“Whatever You Write, Preserve”


Upon Charles Francis’ death, the ever-recurrent question in this family arose once more. How could Father’s career best be memorialized? Should there be a biography, an edition of his papers, or both? Who should write the biography, and who should edit the papers? There was an abundance of talent in the family for these tasks if only a plan could be agreed on among the brothers. The best qualified brother, Henry, shied off. He had used the family papers for a couple of projects that had briefly interested him, but though he wrote and edited important biographical and historical works on national subjects, he made surprisingly little use of these papers in any of them.

His older brother, Charles, a man of versatile talents and incredible energy, grew more deeply interested in family history as Henry grew less. During the 1890s, while managing his far-flung business enterprises and writing and speaking on an amazing variety of public issues, he studied his father’s diary and other papers and projected a biography and an edition of his writings, both of them on an ambitious scale. All that he ever published was a very abridged version of the biography, as a volume in the American Statesmen series (1900). His plans exceeded even his capacity: he died in 1915 with the greater work unfinished.

But long before this, both Charles Francis II and his brother Brooks had given some attention to those papers of their grandfather that had not been used in the great edition of his Memoirs. Charles contributed a valuable early section of John Quincy Adams’ diary, hitherto unpublished, covering his years as a law student in Newburyport, to the Massachusetts Historical Society’s Proceedings, and it was promptly reprinted by a trade publisher. Brooks worked for some years on a biography of his grandfather, documenting it heavily with the correspondence of several generations of the family. Brother Henry’s strictures on the manuscript discouraged the author from publication, and no doubt fortunately, for the biography delineated John Quincy rather too obviously as a philosophical precursor of Brooks Adams.

The formation of the trust in 1905, and the deposit of the papers in the new building of the Massachusetts Historical Society in Boston, presented a new opportunity for scholarly use of the collection—always, of course, under family oversight. Charles Francis Adams II, then president of the society, wanted to see this kind of use made of the papers, and it was he who induced Worthington C. Ford in 1909 to leave the Library of Congress and come to Boston to serve as editor of the society and consultant to the trust. Ford at once proposed to edit a large-scale collection of John Quincy Adams’ writings. All three brothers promptly approved; after all, this was a responsibility lifted from their shoulders. But Henry sounded a warning.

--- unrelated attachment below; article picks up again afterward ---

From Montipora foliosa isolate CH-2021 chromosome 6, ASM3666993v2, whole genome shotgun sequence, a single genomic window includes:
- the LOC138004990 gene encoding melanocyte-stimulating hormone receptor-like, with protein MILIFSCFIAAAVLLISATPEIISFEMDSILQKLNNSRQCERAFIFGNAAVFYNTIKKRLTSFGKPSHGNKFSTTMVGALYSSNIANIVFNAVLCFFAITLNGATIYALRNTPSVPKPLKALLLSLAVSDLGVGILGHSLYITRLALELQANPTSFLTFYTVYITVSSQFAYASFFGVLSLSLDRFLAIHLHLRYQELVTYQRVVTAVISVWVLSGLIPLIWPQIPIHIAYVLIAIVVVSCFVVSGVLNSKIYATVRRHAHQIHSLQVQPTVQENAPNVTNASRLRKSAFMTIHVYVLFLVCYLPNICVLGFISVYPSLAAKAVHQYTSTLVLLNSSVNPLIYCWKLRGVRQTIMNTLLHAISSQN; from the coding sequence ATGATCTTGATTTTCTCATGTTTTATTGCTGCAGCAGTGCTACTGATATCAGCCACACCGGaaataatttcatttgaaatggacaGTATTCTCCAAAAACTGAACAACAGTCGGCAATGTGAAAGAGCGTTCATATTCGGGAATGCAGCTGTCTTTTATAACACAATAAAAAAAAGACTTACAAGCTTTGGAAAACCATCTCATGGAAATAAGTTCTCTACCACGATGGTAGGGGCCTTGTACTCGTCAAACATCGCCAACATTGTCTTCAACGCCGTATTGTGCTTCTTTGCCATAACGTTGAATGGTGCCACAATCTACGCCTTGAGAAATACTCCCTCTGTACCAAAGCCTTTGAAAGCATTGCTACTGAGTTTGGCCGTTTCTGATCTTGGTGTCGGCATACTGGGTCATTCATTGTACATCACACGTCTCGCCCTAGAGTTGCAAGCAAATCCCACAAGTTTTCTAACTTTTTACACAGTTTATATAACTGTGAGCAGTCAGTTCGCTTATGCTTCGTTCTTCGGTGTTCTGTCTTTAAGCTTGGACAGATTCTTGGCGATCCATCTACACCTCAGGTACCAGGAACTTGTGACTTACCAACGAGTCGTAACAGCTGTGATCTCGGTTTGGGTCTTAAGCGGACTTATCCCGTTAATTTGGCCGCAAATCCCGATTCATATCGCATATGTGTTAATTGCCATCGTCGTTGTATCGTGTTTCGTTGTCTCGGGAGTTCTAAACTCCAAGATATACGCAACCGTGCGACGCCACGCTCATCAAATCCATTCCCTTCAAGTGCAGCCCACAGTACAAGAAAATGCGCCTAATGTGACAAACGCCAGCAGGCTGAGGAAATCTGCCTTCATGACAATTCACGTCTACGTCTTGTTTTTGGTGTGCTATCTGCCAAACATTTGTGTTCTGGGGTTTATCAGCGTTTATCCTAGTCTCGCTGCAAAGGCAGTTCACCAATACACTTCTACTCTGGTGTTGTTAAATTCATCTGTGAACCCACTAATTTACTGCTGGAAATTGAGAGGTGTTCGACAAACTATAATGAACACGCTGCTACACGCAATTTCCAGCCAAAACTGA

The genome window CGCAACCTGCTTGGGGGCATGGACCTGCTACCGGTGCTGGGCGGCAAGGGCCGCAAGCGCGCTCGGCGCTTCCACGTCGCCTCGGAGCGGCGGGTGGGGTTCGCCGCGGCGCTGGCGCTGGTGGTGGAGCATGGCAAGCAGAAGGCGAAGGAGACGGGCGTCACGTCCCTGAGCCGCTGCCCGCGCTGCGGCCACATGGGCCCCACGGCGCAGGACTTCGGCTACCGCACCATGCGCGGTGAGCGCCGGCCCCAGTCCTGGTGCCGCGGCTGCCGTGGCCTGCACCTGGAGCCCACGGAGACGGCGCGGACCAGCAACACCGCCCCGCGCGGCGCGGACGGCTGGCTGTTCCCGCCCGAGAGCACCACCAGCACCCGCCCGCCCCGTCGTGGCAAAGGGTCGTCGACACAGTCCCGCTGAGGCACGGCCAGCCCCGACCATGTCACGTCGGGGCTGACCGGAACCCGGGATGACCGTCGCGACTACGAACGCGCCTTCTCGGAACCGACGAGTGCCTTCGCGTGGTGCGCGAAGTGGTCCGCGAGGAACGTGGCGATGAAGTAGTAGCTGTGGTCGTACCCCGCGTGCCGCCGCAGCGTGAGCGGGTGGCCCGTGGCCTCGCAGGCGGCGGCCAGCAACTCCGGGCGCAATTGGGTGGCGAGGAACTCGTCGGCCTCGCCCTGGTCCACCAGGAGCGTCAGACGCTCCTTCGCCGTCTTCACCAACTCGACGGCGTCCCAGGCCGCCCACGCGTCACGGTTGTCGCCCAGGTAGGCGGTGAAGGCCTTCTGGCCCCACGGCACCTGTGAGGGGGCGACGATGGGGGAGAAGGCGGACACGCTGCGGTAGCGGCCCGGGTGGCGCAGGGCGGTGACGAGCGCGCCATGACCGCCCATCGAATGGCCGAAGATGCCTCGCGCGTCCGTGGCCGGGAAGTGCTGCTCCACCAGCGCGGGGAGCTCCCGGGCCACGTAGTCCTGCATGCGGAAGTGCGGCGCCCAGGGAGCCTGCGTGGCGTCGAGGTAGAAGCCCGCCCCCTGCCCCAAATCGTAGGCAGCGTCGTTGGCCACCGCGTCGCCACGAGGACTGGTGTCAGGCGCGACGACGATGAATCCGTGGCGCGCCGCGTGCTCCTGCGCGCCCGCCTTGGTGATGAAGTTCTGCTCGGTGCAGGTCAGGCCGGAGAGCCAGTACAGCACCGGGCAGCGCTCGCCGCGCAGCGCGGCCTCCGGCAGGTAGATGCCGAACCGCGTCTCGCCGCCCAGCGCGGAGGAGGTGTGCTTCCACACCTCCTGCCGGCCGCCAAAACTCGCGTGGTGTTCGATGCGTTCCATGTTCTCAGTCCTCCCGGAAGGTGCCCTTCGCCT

I doubt a little [he wrote to Brooks] whether Ford quite appreciates the magnitude of the job he has planned or the difficulty of fixing a limit at Speeches and Letters. … The old man did nothing but write, during seventy years without stopping.

In the face of the difficulties Ford did admirably. He planned an edition in twelve volumes and produced seven, covering very selectively the years 1779 to 1823, before his work was broken off, without explanation, in 1917.

The most puzzling thing in Ford’s edition is the editor’s acknowledgment to the Adams brothers, not for what it says but for what it does not say. He announced his deep indebtedness to them but did not mention their connection, as trustees, with the ownership of the papers he printed. In fact, the reader never learns who owned the collection or where it was. Apparently the name of the trust, like the name of the deity in some primitive religions, was something that could not be mentioned aloud.

From the standpoint of scholarship, this was not a healthy situation. Manuscripts do not exist in a vacuum, and the printed text of a letter often raises questions in the mind of a student that can be answered only by seeing the original or the other letters and papers around it. As an expert historical investigator himself, Ford surely knew this but probably could do nothing about it. Following the death of Charles Francis Adams II in 1915, Ford’s freedom of action was further curtailed; and after Brooks Adams’ death, in 1927, the collection seems, in effect, to have been sealed off from him as it was, of course, from the public.

So it remained for many years under the trusteeship of two members of the fourth generation since President John Adams: Charles Francis Adams III (1866–1954) and Henry Adams II (1875–1951), the first of whom had been one of the original trustees and the second of whom succeeded his uncle, Brooks Adams, in 1927. Their policy of custodianship rested on an assumption that, by and large, whatever ought to be published from the collection had been published. Since it is the business of historians to make discoveries, and the trustees thought it their duty to keep discoveries from being made, intercourse between inquiring scholars and the official custodians was seldom easy.